Introduction to special section: Mapping mixed clastic and carbonate depositional systems in lacustrine basinsAuthors:
Mixed siliciclastic-carbonate sediments (MSCSs) are quite common in modern and ancient basins. They reﬂect the combined effects of facies dynamics, climate, changes in relative sea or lake level, and varying sediment supply rates, which is why their understanding is important in both paleoecologic and paleoenvironmental studies. The classiﬁcation, controlling factors, and genetic environments of MSCSs were ﬁrst studied and discussed in the 1980s. In the following decades, emphasis of many studies was on understanding the genetic mechanisms of MSCSs; many genetic models were put forward with many challenging issues. There have been significant new developments in recent years in understanding the mixed clastic and carbonate depositional systems in lacustrine basins, especially concerning the diagenesis characteristics, sedimentary structures, origin and distribution, and the relationship between MSCSs and hydrocarbon resources. This special section brings together diverse yet related works to address the functioning of MSCSs characteristics in different lacustrine basins. The overall objective of this section is to showcase and synthesize petroleum geology and to explore the complex behaviors and mechanisms of MSCSs systems in different basins, including the Bohai Bay Basin, Subei Basin, and Pearl River Mouth Basin. This special section includes four system-focused papers. Mixed clastic and carbonate depositional system examples cover a wide range of spatial and temporal scales and provide a series of new understandings in hydrocarbon exploration. As a result, the MSCSs characteristics and mechanisms of mixed clastic and carbonate depositional systems in lacustrine basins are showcased.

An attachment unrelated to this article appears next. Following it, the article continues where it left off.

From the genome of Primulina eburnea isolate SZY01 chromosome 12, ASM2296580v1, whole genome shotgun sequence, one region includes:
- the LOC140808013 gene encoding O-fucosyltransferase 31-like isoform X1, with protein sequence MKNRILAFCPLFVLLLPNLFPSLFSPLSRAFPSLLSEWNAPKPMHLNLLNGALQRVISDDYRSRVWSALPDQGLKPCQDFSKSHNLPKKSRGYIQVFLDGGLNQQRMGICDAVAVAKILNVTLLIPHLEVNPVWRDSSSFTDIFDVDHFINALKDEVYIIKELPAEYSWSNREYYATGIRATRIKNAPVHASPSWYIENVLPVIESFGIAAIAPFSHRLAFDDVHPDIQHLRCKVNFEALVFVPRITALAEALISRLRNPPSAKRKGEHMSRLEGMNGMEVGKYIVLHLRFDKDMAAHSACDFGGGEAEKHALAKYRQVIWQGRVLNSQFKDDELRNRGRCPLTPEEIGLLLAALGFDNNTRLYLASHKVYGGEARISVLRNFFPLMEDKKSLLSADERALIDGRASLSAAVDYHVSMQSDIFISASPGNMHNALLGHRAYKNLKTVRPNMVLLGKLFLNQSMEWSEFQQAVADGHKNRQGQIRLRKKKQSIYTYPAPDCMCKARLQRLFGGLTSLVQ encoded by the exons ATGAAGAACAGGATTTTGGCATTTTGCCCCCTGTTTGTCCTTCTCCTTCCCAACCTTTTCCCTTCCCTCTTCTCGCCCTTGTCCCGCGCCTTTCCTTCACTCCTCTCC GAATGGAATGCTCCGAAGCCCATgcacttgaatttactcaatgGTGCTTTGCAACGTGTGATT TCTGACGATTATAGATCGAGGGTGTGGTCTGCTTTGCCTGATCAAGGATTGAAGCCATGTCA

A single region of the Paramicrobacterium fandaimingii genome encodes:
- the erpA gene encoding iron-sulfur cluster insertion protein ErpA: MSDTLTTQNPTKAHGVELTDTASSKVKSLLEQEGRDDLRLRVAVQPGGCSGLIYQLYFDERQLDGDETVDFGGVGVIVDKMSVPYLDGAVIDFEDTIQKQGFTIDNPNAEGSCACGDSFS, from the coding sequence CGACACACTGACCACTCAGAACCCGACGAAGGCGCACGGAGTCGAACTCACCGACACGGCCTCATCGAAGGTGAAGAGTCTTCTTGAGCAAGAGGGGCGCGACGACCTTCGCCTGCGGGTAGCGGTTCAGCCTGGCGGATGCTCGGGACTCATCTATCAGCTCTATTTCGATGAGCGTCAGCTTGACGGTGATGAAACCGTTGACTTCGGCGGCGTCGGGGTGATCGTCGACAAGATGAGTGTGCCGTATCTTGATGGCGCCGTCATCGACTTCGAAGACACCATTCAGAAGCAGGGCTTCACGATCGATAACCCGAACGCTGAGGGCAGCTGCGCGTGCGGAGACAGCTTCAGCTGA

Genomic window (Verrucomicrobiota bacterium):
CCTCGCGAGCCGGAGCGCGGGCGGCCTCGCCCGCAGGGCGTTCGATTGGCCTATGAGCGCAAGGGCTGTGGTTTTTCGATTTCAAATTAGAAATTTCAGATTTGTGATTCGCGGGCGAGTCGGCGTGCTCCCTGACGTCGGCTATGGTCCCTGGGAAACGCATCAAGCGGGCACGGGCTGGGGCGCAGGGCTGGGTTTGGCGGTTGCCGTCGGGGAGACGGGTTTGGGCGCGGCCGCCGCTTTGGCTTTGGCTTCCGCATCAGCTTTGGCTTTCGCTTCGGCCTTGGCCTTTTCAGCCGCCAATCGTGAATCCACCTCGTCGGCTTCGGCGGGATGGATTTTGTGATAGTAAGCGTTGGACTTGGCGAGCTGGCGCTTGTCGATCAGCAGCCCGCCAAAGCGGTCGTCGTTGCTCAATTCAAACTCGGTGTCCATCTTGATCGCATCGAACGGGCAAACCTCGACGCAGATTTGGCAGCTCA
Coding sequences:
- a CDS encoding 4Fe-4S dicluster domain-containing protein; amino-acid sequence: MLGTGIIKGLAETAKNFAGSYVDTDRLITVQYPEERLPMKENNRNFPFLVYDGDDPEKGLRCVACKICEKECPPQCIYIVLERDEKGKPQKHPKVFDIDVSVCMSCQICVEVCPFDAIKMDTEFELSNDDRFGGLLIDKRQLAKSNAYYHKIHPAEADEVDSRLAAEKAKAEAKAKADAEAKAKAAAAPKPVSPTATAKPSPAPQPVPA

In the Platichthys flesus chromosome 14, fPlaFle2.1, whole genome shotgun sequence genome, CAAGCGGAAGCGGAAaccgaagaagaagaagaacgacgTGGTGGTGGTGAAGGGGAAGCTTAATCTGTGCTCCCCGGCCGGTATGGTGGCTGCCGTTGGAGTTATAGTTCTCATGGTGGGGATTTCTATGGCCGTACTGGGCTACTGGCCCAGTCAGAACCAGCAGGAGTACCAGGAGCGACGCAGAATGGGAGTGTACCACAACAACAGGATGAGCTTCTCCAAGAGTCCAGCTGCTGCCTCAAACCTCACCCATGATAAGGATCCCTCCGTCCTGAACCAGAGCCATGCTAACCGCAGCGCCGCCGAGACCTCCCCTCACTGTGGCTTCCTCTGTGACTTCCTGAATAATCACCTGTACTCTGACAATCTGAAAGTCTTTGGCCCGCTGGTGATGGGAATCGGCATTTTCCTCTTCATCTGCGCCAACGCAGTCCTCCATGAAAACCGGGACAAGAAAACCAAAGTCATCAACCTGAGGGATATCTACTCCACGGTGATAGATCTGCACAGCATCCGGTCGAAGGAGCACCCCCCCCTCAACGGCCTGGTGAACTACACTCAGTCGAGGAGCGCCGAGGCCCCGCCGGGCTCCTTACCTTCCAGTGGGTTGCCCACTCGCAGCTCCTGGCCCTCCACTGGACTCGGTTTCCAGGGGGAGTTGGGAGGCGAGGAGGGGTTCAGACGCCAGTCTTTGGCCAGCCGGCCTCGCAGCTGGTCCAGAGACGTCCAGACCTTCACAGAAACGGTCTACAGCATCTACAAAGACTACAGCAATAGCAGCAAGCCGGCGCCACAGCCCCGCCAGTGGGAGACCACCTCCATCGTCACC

Wei Li et al. describe the original characteristics of mixed clastic and carbonate sediments of the Paleogene Funing Formation in the Subei Basin, eastern China. Both the interstratified siliciclastic-carbonate sediments and diverse mixed sedimentary rocks can be clearly identified.
Zhang et al. explore the lithological potential of mixed siliciclastic-carbonate rocks and try to provide a new perspective for hydrocarbon exploration in the Pearl River Mouth Basin. The study is focused on lithologic traps in future exploration due to the lack of new structural traps.
Sen Li et al. investigate different scales of cyclical sedimentation and dolomitization associated with mixed siliciclastic-carbonate sediments in Eocene strata of Huanghekou sag, Bohai Bay Basin. Reservoir physical properties are closely related to this cyclicity, and grain-supported framework of carbonate-dominated lithofacies allows preservation of intergranular pores.
Xu et al. describe four kinds of relationships between sediment-source supply and mixed deposition of siliciclastic and carbonate in Paleogene, Bohai Sea area, China. The different relationships lead to distinct characteristics of mixed siliciclastic-carbonate sediments.